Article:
Ever wake up with a pain in your wrist (of All places!) or experienced a nagging ache, just at the base of your thumb?
About 200,000 people, annually, report this pain symptom to their doctors, a statistic that the Mayo Clinic calls “Common”. So, you’re not alone!
Sans a diagnosis by your Primary Care Physician or an Occupational or Physical Therapist, what is called De Quervain’s tenosynovitis is not much more than an irritated radial nerve at the base of the thumb. Repetitive motion in the wrist is the most-common culprit of this condition.
If you’re experiencing pain symptoms when you perform the Finkelstein test, see you doctor for a diagnosis and some recommended solutions to lessen or get rid of the pain.
Some common repetitive motions that could irritate the radial nerve, according to the Mayo Clinic are: working in the garden, playing golf or racquet sports, lifting your baby, writing, jobs that require repeated hand/wrist motions. [Inflammatory] rheumatoid arthritic conditions have also been attributed to acute flare-ups of De Quervain’s (dih-kwer-VAINS) tenosynovitis.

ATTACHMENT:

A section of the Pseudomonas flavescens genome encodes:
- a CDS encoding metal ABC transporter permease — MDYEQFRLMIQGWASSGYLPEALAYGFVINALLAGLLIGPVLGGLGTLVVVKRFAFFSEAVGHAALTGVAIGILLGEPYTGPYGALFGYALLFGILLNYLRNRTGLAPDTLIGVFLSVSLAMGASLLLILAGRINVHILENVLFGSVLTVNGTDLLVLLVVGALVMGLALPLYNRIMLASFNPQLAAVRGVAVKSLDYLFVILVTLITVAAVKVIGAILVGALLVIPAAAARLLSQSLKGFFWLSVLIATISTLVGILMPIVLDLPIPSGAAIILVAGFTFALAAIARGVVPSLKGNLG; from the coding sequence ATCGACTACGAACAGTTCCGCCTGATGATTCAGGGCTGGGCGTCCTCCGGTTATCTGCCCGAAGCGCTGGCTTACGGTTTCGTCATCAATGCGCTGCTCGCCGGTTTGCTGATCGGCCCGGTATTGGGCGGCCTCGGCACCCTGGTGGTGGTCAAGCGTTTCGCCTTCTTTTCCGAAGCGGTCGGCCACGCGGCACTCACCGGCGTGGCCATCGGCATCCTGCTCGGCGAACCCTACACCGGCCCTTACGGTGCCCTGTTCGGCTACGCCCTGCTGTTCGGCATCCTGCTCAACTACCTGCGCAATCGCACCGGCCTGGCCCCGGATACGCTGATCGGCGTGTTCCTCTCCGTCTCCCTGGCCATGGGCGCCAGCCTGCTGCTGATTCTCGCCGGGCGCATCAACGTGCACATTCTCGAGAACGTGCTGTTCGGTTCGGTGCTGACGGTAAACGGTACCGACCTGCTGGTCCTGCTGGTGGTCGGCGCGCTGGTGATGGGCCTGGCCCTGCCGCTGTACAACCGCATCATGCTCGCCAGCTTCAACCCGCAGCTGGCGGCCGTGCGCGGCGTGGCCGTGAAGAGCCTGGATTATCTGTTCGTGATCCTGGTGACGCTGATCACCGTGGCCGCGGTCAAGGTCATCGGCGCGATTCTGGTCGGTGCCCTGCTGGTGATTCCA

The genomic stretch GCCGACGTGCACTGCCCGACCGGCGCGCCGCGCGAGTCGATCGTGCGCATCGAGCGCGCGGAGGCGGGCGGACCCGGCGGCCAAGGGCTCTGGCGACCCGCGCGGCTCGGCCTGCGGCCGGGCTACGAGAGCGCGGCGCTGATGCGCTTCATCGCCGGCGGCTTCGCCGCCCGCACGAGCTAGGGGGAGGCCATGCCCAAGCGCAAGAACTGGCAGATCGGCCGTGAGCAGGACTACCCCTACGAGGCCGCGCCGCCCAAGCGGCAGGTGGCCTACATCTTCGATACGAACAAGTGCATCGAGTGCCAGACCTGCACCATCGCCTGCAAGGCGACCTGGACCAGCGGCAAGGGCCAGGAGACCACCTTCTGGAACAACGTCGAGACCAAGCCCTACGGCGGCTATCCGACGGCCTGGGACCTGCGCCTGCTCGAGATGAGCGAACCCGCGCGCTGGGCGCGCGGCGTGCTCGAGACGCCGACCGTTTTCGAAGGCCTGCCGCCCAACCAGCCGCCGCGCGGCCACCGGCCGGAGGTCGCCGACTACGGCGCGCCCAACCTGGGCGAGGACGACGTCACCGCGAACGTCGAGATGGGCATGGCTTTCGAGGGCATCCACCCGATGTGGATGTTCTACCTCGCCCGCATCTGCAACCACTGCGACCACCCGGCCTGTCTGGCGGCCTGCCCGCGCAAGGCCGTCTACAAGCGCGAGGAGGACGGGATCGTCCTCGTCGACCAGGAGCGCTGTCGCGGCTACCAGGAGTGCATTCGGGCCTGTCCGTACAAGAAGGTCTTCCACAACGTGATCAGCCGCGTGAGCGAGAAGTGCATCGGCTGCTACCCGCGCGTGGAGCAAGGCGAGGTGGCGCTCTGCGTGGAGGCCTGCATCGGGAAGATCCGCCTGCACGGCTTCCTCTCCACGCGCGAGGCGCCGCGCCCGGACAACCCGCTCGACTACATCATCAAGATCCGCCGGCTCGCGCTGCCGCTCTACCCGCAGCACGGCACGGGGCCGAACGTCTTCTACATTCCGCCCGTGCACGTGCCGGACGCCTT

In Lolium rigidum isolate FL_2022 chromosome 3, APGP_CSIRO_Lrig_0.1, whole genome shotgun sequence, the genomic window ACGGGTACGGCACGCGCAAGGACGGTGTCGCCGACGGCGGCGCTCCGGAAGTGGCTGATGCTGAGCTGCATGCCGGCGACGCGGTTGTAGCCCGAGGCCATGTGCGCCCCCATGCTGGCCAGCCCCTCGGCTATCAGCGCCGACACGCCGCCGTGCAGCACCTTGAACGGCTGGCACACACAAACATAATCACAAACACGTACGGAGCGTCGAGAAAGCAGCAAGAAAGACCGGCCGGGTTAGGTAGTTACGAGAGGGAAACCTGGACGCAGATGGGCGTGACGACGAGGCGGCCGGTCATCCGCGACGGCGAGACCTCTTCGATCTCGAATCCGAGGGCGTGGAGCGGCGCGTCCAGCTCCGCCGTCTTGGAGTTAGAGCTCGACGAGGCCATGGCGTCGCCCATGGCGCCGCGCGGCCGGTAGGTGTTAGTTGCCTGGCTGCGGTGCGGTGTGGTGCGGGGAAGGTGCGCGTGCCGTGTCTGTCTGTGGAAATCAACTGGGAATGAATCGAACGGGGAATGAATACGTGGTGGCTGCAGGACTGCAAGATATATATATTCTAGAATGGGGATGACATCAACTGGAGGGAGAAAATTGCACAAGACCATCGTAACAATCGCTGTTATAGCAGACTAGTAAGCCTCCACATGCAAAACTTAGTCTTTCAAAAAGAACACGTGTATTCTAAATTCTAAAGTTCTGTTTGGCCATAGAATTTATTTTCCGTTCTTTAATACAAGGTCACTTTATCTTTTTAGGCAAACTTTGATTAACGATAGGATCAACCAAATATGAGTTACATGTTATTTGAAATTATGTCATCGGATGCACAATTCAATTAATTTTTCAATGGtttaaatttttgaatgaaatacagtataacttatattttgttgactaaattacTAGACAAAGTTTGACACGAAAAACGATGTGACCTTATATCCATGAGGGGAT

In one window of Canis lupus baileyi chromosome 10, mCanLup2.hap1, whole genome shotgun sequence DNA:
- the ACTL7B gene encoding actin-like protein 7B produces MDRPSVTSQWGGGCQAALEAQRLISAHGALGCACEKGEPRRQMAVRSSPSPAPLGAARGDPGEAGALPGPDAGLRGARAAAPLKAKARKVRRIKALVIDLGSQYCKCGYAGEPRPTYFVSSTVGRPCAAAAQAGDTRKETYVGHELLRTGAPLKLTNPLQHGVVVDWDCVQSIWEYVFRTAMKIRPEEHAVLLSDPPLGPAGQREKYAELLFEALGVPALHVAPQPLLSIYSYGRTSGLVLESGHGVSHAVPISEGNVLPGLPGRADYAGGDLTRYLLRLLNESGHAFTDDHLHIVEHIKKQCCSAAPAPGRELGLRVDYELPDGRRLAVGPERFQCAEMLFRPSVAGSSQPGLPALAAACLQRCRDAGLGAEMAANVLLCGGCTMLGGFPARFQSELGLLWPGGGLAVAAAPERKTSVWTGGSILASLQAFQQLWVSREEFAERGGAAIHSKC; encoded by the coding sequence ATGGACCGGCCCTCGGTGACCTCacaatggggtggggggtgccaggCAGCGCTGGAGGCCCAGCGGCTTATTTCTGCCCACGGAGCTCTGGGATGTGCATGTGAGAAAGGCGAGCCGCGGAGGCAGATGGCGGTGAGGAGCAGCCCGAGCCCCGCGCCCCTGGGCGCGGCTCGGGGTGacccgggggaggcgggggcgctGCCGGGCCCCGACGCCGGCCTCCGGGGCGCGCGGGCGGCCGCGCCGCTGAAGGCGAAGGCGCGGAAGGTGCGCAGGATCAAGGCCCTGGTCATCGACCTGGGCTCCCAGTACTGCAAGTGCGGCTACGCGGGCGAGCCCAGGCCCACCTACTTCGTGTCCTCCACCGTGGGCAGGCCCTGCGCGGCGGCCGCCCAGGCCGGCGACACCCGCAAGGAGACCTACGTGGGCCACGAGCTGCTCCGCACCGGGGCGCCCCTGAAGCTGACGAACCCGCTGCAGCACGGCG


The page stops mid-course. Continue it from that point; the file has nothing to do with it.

Surgery is rarely used as a long-term solution. Massage therapy (self- or by a licensed massage therapist) is indicated as a treatment in certain situations, and may be a less-harsh alternative to painkillers. Although massage on tendons has not been demonstrated as effective, *massage on muscles* attached to those tendons can offer some relief, to a degree, relieving the tension of the tendon rubbing up against that radial nerve complex at the wrist.
For more specific information, check out this Google Search Result, pulled on 11/03/2018, with references.
For more information from the Mayo Clinic, visit their website to learn more about De Quervain’s tenosynovitis.